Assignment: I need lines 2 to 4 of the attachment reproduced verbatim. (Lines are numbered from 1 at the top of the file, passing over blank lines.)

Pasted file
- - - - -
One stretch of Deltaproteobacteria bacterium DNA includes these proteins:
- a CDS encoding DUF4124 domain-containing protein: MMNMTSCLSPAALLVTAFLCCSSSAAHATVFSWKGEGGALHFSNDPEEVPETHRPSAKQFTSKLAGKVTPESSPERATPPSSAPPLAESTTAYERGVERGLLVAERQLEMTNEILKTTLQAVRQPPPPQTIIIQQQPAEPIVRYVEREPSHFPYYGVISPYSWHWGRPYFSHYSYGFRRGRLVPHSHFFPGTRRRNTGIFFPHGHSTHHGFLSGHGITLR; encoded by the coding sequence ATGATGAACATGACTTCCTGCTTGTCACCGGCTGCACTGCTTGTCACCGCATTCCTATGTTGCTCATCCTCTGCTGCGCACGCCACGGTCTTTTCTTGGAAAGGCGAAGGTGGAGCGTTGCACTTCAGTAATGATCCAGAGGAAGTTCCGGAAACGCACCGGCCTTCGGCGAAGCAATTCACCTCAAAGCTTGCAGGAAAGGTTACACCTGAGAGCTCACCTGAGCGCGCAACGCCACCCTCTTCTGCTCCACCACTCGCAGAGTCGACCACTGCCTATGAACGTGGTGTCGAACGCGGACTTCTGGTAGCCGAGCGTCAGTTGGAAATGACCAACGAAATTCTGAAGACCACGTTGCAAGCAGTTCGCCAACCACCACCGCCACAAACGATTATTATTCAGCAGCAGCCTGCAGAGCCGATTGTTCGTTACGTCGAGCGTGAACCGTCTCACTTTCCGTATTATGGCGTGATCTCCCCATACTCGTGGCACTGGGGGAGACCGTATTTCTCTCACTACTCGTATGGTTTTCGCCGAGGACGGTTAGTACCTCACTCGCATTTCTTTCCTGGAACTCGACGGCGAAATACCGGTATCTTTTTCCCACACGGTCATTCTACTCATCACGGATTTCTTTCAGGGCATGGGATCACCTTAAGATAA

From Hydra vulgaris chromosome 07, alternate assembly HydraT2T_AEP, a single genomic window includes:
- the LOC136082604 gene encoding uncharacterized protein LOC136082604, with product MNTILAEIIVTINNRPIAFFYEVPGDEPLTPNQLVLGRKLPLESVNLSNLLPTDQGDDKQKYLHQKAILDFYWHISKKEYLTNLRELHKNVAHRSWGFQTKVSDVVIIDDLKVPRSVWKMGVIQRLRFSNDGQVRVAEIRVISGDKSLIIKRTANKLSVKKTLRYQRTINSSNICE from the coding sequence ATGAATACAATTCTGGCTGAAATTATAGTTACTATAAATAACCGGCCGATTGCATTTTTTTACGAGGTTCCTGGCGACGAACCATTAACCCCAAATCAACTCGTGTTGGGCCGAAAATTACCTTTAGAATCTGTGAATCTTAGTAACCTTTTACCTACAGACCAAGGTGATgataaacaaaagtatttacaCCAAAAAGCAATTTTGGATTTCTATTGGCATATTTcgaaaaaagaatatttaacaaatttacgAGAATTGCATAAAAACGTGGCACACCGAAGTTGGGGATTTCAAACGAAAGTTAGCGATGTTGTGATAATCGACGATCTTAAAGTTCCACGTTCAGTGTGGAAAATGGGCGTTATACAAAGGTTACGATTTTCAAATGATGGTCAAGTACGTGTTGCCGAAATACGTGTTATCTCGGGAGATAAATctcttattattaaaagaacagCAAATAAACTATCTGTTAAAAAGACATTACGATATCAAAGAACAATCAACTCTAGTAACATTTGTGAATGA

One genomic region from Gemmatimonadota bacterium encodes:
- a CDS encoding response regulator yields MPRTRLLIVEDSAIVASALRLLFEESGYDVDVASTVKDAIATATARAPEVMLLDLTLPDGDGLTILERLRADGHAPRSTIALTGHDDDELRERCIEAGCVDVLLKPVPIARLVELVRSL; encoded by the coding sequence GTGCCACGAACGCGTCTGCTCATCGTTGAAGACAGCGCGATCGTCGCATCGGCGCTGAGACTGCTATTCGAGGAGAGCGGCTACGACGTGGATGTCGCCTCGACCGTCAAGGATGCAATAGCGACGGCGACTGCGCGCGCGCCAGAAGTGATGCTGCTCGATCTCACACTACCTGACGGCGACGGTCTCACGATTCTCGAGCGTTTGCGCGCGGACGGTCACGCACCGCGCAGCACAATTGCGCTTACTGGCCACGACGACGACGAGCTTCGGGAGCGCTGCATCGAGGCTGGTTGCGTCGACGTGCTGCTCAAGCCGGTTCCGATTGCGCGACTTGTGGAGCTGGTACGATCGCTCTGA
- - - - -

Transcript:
- a CDS encoding DUF4124 domain-containing protein: MMNMTSCLSPAALLVTAFLCCSSSAAHATVFSWKGEGGALHFSNDPEEVPETHRPSAKQFTSKLAGKVTPESSPERATPPSSAPPLAESTTAYERGVERGLLVAERQLEMTNEILKTTLQAVRQPPPPQTIIIQQQPAEPIVRYVEREPSHFPYYGVISPYSWHWGRPYFSHYSYGFRRGRLVPHSHFFPGTRRRNTGIFFPHGHSTHHGFLSGHGITLR; encoded by the coding sequence ATGATGAACATGACTTCCTGCTTGTCACCGGCTGCACTGCTTGTCACCGCATTCCTATGTTGCTCATCCTCTGCTGCGCACGCCACGGTCTTTTCTTGGAAAGGCGAAGGTGGAGCGTTGCACTTCAGTAATGATCCAGAGGAAGTTCCGGAAACGCACCGGCCTTCGGCGAAGCAATTCACCTCAAAGCTTGCAGGAAAGGTTACACCTGAGAGCTCACCTGAGCGCGCAACGCCACCCTCTTCTGCTCCACCACTCGCAGAGTCGACCACTGCCTATGAACGTGGTGTCGAACGCGGACTTCTGGTAGCCGAGCGTCAGTTGGAAATGACCAACGAAATTCTGAAGACCACGTTGCAAGCAGTTCGCCAACCACCACCGCCACAAACGATTATTATTCAGCAGCAGCCTGCAGAGCCGATTGTTCGTTACGTCGAGCGTGAACCGTCTCACTTTCCGTATTATGGCGTGATCTCCCCATACTCGTGGCACTGGGGGAGACCGTATTTCTCTCACTACTCGTATGGTTTTCGCCGAGGACGGTTAGTACCTCACTCGCATTTCTTTCCTGGAACTCGACGGCGAAATACCGGTATCTTTTTCCCACACGGTCATTCTACTCATCACGGATTTCTTTCAGGGCATGGGATCACCTTAAGATAA

From Hydra vulgaris chromosome 07, alternate assembly HydraT2T_AEP, a single genomic window includes:
- the LOC136082604 gene encoding uncharacterized protein LOC136082604, with product MNTILAEIIVTINNRPIAFFYEVPGDEPLTPNQLVLGRKLPLESVNLSNLLPTDQGDDKQKYLHQKAILDFYWHISKKEYLTNLRELHKNVAHRSWGFQTKVSDVVIIDDLKVPRSVWKMGVIQRLRFSNDGQVRVAEIRVISGDKSLIIKRTANKLSVKKTLRYQRTINSSNICE from the coding sequence ATGAATACAATTCTGGCTGAAATTATAGTTACTATAAATAACCGGCCGATTGCATTTTTTTACGAGGTTCCTGGCGACGAACCATTAACCCCAAATCAACTCGTGTTGGGCCGAAAATTACCTTTAGAATCTGTGAATCTTAGTAACCTTTTACCTACAGACCAAGGTGATgataaacaaaagtatttacaCCAAAAAGCAATTTTGGATTTCTATTGGCATATTTcgaaaaaagaatatttaacaaatttacgAGAATTGCATAAAAACGTGGCACACCGAAGTTGGGGATTTCAAACGAAAGTTAGCGATGTTGTGATAATCGACGATCTTAAAGTTCCACGTTCAGTGTGGAAAATGGGCGTTATACAAAGGTTACGATTTTCAAATGATGGTCAAGTACGTGTTGCCGAAATACGTGTTATCTCGGGAGATAAATctcttattattaaaagaacagCAAATAAACTATCTGTTAAAAAGACATTACGATATCAAAGAACAATCAACTCTAGTAACATTTGTGAATGA